Thursday, November 20, 2008

Verdus Prime Necron Warrior

On a semi-whim, I purchased a box of necron warriors a little while ago. I intend to use necron parts for conversion work on chaos space marines to represent bionic replacements - it'll work out cheaper than using the Iron Hands box set. But having bought the box of necron warriors, I then found myself wanting to make some of them up and paint them, just to see how they'd work out.

Aims and Model.
I do like the "metallic undead" feel of the necron warriors, but wanted something other than the usual silver / chrome / rust looks that I've seen on many playing tables. So, my inspiration for this necron paint scheme comes from Dawn of War in the main part: Verdus Prime.

The six images above show the various stages that I went through to achieve the final look. The first two (gluing the miniature together and undercoating in black) are straight forward. After letting the undercoat dry, I drybrushed the weaponry, recessed areas and primary joints (knees, elbows, etc.) in silver (image 3). I wasn't too careful here as any excess silver on other areas can readily be corrected later on. Pure skull white was then applied to the armoured surfaces (image 4). A combination of gold paint, chestnut ink and black ink was then painted on in rivulets to simulate the appearance of leaking fluids coming out from the internal workings of the necron (image 5). Additionally, the eyes were painted red and some green paint and ink was applied to the recessed areas of the weaponry and one of the tubes coming out from the gauss barrel. The bits sticking out from the base were also painted in brass. In the final step, the gauss barrel was glued in to place and given some streaks of dark green and the stone gravel on the base was drybrushed (image 6).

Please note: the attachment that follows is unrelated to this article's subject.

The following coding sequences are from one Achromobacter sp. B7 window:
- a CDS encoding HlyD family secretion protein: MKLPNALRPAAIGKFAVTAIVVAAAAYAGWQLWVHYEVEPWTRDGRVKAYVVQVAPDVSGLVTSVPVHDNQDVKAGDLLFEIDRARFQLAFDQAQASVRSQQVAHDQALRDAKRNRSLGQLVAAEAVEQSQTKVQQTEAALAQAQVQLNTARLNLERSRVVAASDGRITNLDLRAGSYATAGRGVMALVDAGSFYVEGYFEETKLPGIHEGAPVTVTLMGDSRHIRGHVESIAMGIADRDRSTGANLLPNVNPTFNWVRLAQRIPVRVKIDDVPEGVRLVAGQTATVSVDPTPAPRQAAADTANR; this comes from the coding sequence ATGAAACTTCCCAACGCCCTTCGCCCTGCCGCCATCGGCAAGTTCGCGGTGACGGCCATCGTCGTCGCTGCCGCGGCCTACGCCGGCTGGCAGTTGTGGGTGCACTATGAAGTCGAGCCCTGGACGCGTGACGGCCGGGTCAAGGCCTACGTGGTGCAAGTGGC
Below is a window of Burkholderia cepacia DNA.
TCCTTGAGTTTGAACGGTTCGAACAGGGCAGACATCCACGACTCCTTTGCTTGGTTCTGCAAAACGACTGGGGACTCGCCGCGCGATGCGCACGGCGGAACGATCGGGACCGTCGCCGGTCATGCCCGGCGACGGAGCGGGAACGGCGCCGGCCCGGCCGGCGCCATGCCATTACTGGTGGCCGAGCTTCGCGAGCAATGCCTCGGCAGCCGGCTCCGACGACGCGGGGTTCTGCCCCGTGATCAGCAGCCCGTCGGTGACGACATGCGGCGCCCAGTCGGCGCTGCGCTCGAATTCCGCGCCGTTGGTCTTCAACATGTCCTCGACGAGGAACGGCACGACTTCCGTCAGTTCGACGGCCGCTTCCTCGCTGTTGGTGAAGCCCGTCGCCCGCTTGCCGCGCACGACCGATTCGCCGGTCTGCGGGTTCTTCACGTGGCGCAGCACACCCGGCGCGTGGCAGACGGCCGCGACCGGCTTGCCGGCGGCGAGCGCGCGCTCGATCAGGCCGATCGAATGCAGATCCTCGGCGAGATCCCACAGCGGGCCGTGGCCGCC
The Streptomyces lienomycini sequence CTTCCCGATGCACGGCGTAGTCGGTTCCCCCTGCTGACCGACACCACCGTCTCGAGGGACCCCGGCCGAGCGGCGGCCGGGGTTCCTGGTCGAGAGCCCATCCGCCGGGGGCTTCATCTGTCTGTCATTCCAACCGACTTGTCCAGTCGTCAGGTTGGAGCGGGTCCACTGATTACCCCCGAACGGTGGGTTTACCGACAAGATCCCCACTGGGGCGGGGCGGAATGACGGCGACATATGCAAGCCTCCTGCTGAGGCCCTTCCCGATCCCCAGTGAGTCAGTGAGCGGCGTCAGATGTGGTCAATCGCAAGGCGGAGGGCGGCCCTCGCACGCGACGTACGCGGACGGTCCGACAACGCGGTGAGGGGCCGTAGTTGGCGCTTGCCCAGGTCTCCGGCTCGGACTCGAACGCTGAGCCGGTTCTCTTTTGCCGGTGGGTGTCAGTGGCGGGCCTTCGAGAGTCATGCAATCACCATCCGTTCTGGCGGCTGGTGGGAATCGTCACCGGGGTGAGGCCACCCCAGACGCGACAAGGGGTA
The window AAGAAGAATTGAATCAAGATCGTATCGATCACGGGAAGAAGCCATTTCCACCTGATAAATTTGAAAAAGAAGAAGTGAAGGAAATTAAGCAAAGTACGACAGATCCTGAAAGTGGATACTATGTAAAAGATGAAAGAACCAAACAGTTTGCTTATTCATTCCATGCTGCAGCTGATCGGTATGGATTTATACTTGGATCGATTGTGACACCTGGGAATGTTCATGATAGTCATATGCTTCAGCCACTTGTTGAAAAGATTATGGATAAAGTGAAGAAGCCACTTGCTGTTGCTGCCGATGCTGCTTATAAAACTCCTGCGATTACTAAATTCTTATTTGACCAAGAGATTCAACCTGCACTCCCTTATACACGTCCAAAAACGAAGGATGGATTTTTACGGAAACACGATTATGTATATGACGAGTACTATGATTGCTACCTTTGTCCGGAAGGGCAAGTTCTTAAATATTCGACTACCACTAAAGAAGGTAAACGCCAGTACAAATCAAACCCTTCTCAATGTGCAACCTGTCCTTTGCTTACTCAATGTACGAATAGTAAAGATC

The image at the top of this article displays the final product in 3 orientations with the inclusion of some green scatter glued on to the base.

I'm pleased with this miniature overall, especially considering this is the first necron that I've ever worked on. I like the feel of the leaking joints, perhaps sustained from battle damage. In hindsight, I think I could have added some lowlights around the rim of the white armoured portions and some chipped paint work to show darker metal underneath. Next time, I might basecoat in space wolf grey and highlight or drybrush with pure skull white. I was also sorely tempted to paint the gauss barrel in flaming reds and oranges akin to the hellblades on my bloodletters, but I was glad to have resisted.


Lach said...

That is a cool paint design. I like the idea behind the grease/oil stains. Did you paint just the one or multiple models? and about how much time did it take for you on average per model. I dont know if its just been a while for me since I last painted but the necrons just seemed to take a while for me with all the small armor plating.

jabberjabber said...

Hi Lach, thanks for your comments! I tend to do single miniatures or small groups at a time. For this particular necron, it was done on its own over the course of an evening (not including undercoat drying time, etc.). I reckon it was a total of something like 1.5 to 2 hours, maybe. I agree that the small armour plating takes a while to do! I think that the time is worth the result though, unless you're specifically painting to meet a tournament deadline. I like to take my time on painting, if possible, as I personally find it a good way to relax.

RonSaikowski said...

I think the green was a good choice too. I like the weathering from the grease and oil but would be interested to see one done up from the grey like you mentioned and having the paint chipped away too.

jabberjabber said...

Hi Ron, yes - next time I'll do it a little differently, but I need to have a think about how to paint chipped paint properly ... I'm currently (re-)reading through Grey_Death's posting and others :)

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